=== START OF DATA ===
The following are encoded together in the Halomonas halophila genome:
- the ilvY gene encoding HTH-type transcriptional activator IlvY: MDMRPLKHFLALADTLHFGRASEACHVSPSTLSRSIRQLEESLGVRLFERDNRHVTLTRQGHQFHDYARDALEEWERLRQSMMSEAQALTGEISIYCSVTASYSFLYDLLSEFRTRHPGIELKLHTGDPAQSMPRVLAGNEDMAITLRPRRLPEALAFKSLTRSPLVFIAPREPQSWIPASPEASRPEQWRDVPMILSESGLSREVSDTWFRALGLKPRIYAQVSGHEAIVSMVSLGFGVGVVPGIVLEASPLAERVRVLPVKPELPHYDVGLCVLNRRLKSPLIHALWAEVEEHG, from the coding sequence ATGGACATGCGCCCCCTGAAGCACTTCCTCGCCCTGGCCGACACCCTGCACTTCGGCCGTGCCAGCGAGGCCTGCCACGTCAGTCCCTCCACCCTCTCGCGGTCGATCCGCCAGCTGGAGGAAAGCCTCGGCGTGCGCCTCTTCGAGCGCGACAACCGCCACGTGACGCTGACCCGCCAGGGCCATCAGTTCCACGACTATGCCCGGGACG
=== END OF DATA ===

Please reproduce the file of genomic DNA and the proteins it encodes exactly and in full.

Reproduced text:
The following are encoded together in the Halomonas halophila genome:
- the ilvY gene encoding HTH-type transcriptional activator IlvY: MDMRPLKHFLALADTLHFGRASEACHVSPSTLSRSIRQLEESLGVRLFERDNRHVTLTRQGHQFHDYARDALEEWERLRQSMMSEAQALTGEISIYCSVTASYSFLYDLLSEFRTRHPGIELKLHTGDPAQSMPRVLAGNEDMAITLRPRRLPEALAFKSLTRSPLVFIAPREPQSWIPASPEASRPEQWRDVPMILSESGLSREVSDTWFRALGLKPRIYAQVSGHEAIVSMVSLGFGVGVVPGIVLEASPLAERVRVLPVKPELPHYDVGLCVLNRRLKSPLIHALWAEVEEHG, from the coding sequence ATGGACATGCGCCCCCTGAAGCACTTCCTCGCCCTGGCCGACACCCTGCACTTCGGCCGTGCCAGCGAGGCCTGCCACGTCAGTCCCTCCACCCTCTCGCGGTCGATCCGCCAGCTGGAGGAAAGCCTCGGCGTGCGCCTCTTCGAGCGCGACAACCGCCACGTGACGCTGACCCGCCAGGGCCATCAGTTCCACGACTATGCCCGGGACG